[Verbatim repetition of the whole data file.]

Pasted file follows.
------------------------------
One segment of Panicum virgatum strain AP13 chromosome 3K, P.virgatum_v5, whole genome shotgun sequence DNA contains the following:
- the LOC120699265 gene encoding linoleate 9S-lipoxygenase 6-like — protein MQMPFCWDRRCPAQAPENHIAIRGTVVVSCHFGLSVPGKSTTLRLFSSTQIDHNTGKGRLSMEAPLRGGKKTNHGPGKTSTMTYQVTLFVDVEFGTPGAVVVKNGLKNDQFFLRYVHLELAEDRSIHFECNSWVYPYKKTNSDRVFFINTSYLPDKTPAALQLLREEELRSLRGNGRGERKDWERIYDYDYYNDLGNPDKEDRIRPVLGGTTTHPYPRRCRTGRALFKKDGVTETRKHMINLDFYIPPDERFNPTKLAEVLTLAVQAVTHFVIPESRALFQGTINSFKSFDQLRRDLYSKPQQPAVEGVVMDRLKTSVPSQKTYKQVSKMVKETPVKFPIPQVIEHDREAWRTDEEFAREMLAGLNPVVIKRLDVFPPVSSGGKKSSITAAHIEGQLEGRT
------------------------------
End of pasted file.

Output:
One segment of Panicum virgatum strain AP13 chromosome 3K, P.virgatum_v5, whole genome shotgun sequence DNA contains the following:
- the LOC120699265 gene encoding linoleate 9S-lipoxygenase 6-like — protein MQMPFCWDRRCPAQAPENHIAIRGTVVVSCHFGLSVPGKSTTLRLFSSTQIDHNTGKGRLSMEAPLRGGKKTNHGPGKTSTMTYQVTLFVDVEFGTPGAVVVKNGLKNDQFFLRYVHLELAEDRSIHFECNSWVYPYKKTNSDRVFFINTSYLPDKTPAALQLLREEELRSLRGNGRGERKDWERIYDYDYYNDLGNPDKEDRIRPVLGGTTTHPYPRRCRTGRALFKKDGVTETRKHMINLDFYIPPDERFNPTKLAEVLTLAVQAVTHFVIPESRALFQGTINSFKSFDQLRRDLYSKPQQPAVEGVVMDRLKTSVPSQKTYKQVSKMVKETPVKFPIPQVIEHDREAWRTDEEFAREMLAGLNPVVIKRLDVFPPVSSGGKKSSITAAHIEGQLEGRT